Elon Musk’s private spaceflight company SpaceX made history on Monday night. Ten minutes after launching a Falcon-9 rocket into orbit to deploy 11 satellites, the rocket’s first stage booster returned to earth, upright and intact. It was the first time an unmanned rocket has successfully landed upright after a commercial launch; an achievement that many say will help dramatically reduce the cost of space travel.
The moment was a milestone, and particularly welcome after the catastrophic launch failure of another Falcon-9 last June. But SpaceX’s next mission is arguably even more important than the last, because it is intended to study a phenomenon that threatens space travel itself.
For its next mission, SpaceX will partner with NASA, the National Oceanic and Atmospheric Administration (NOAA), and the French Space Agency (CNES) to launch a satellite called Jason-3. It’s an ocean measurement satellite, meaning it will be used to measure the height of the ocean from space. In other words, over time, Jason-3 will be able to track global sea level rise.
Why is that so important? Well, as it happens, sea level rise has long been threatening the viability of space travel in the United States. The majority of NASA facilities are either on or very near the coast. That’s because failures — spontaneous explosions, for example — present a smaller risk to the public when surrounded by water. But as climate change accelerates sea level rise, a problem has appeared that NASA likely didn’t anticipate: Many of these space stations are at risk of drowning.
Take the Cape Canaveral Air Force Station in Florida — the same place where SpaceX successfully launched and landed its Falcon-9 rocket on Monday night. There, officials are battling beach erosion from stronger storms. Nearby, at the Kennedy Space Center, sea level rise has been moving the tide line closer and closer to the facility, making it more vulnerable to storm surges. According to a NASA report, seas off Kennedy are projected to rise 5 to 8 inches by the 2050s, and 9 to 15 inches by the 2080s — and those are just the conservative models.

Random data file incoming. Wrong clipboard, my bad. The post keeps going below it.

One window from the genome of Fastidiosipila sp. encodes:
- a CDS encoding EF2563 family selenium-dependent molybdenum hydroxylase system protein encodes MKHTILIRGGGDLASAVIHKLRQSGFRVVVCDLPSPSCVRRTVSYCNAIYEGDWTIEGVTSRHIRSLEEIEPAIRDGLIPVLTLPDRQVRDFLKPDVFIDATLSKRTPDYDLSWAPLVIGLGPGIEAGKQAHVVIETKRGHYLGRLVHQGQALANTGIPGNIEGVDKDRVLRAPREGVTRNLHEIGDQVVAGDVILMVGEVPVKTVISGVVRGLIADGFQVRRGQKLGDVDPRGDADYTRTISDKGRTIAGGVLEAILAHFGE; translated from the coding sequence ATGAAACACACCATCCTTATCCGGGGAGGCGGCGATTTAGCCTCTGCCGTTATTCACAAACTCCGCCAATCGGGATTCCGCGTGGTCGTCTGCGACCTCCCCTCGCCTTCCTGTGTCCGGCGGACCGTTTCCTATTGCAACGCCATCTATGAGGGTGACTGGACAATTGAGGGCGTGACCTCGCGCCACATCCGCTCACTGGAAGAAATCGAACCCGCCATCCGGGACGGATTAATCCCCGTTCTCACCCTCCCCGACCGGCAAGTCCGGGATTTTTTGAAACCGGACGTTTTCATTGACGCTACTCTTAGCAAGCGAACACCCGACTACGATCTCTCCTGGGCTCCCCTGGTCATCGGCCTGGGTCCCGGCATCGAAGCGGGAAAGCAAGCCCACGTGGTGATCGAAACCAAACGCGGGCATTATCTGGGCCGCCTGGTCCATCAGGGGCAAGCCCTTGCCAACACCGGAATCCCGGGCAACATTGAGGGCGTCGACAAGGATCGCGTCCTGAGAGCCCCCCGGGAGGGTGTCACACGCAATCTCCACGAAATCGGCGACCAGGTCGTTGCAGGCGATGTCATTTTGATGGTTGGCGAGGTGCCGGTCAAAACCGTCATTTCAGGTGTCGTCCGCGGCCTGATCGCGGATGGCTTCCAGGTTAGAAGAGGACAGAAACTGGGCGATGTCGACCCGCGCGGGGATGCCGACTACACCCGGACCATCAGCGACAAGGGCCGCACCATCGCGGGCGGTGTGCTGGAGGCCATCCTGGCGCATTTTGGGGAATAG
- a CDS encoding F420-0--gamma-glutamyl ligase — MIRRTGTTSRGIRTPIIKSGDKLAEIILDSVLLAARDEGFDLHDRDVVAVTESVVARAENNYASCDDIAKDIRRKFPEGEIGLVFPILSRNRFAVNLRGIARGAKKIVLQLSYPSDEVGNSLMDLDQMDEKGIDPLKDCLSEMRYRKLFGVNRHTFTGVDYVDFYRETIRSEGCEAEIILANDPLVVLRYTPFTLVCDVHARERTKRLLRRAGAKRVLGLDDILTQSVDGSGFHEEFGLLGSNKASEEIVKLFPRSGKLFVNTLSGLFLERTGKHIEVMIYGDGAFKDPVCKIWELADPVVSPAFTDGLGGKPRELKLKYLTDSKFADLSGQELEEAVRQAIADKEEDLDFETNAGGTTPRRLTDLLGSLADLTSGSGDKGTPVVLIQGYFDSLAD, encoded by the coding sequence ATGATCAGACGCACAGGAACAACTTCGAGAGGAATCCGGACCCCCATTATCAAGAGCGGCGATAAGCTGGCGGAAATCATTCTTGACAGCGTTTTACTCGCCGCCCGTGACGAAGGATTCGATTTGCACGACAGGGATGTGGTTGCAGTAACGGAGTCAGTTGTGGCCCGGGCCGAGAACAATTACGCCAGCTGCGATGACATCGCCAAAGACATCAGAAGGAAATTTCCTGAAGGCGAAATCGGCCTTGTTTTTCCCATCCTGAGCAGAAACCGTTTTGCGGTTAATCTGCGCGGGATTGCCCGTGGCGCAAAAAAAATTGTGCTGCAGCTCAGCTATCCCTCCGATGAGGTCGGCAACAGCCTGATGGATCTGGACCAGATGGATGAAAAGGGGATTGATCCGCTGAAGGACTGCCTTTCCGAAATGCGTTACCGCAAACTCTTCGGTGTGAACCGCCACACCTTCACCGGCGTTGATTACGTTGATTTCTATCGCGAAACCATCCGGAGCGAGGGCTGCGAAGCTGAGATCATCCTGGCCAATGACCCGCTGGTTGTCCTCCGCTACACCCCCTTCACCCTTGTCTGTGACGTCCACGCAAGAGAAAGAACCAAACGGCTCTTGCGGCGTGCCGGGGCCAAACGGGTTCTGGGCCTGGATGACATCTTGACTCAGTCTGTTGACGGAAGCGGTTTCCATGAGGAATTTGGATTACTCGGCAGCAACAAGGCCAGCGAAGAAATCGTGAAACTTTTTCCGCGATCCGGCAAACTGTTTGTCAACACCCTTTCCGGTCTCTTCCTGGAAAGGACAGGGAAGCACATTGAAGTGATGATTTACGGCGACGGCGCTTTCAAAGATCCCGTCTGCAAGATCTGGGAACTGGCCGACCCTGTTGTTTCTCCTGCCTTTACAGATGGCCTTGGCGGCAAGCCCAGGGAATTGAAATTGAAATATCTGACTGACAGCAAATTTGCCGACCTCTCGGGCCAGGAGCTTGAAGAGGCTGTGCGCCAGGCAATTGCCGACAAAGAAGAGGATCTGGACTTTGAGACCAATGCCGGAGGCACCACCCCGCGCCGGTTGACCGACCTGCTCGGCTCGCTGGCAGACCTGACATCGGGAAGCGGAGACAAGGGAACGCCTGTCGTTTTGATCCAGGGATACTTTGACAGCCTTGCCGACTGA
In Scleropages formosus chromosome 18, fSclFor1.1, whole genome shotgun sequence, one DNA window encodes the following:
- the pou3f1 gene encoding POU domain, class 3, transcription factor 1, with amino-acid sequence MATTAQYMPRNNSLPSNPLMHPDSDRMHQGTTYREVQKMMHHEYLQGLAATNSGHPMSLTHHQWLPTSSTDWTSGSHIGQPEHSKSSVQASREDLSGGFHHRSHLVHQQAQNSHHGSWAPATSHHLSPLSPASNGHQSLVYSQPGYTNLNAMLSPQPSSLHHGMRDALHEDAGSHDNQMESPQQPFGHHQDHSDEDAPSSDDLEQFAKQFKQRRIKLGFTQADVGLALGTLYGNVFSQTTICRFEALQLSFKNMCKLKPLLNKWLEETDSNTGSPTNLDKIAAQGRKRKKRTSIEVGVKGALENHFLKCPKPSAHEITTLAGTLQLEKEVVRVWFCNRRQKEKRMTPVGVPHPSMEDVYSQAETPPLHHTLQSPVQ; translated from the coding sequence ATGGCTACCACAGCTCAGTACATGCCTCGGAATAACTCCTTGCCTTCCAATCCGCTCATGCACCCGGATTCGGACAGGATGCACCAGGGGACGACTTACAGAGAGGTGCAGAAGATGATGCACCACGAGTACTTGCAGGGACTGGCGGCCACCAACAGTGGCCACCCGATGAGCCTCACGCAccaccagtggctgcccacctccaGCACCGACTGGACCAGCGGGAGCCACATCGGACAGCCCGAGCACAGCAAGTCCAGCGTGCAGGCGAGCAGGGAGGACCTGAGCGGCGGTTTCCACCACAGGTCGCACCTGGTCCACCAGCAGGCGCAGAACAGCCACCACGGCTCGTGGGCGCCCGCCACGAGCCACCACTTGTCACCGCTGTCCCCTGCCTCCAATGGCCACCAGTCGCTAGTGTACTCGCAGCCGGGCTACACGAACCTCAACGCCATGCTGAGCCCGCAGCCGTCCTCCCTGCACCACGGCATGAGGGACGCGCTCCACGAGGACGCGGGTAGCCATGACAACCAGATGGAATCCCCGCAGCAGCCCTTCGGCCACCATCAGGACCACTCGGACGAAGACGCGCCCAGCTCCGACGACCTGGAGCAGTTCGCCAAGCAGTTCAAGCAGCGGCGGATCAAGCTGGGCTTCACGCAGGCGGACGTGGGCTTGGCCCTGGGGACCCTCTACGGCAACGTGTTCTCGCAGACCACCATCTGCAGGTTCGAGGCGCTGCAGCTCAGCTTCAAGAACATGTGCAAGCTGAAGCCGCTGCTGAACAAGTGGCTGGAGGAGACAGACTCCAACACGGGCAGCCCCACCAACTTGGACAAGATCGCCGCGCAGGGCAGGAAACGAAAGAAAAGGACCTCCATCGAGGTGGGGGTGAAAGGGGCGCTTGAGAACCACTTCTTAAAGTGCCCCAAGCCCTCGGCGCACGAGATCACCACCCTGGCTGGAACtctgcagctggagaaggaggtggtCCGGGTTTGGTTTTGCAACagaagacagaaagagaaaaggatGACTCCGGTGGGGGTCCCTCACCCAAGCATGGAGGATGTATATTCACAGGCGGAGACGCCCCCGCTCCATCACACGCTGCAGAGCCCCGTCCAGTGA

“We consider sea level rise and climate change to be urgent,” said Nancy Bray, spaceport integration and services director for Kennedy.
According to CNN, more than half of NASA’s infrastructure — places like laboratories, data centers, and launch pads worth more than $32 billion — is within 16 feet of sea level.
Fortunately, scientists are excited about the possibilities of Jason-3 and the next SpaceX mission. Because not only will it be able to better track the phenomenon of sea level rise, the satellite will also be able to detect the influence of human-caused climate change, according to Eric Leuliette, a deputy project scientist at NOAA.
“All climate models predict there will be an acceleration of sea level change in the next few years… Jason satellites will enable us to detect that acceleration,” Leuliette said in a video explaining the importance of Jason-3. “Only the Jason satellites have been designed to be stable and accurate enough to provide us estimates of climate change in sea level.”
In addition to sea level rise monitoring, the Jason-3 satellite is intended to provide critical data allowing weather forecasters to better predict severe weather events, like hurricanes and tropical storms. That will be great for the general public, but also not bad for coastline space stations, which can be vulnerable to storm surges and flooding.
This is what makes SpaceX’s next mission so important — more important, arguably, than Monday’s huge success. That mission’s point, after all, was to make space travel less expensive. How can that happen if we have to move our space stations? Or worse, build new ones?